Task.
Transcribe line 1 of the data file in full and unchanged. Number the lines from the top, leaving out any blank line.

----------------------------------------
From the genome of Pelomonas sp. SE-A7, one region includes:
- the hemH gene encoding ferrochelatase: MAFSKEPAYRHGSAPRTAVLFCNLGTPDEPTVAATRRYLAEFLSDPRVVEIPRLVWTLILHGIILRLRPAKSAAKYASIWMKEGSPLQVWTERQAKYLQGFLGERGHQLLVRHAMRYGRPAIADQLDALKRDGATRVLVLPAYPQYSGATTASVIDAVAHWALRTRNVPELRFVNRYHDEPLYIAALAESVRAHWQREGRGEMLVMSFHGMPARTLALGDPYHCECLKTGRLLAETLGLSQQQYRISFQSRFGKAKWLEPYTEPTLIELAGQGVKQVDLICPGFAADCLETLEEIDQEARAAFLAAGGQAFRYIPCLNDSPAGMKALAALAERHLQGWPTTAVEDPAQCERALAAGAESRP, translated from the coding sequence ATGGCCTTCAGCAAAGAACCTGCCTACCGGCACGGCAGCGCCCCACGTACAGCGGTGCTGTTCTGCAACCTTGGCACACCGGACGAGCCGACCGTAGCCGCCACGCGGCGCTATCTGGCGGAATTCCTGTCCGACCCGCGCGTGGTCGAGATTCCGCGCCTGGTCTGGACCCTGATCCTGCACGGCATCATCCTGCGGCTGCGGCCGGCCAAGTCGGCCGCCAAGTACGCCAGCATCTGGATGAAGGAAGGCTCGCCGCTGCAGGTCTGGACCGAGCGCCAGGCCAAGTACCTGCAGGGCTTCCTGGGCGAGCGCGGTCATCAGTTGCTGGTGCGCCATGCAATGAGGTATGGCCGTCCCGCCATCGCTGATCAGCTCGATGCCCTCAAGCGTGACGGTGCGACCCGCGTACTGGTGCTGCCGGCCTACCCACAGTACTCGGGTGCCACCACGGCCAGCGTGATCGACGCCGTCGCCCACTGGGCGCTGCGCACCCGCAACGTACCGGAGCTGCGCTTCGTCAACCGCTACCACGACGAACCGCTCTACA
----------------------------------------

From the genome of Pelomonas sp. SE-A7, one region includes: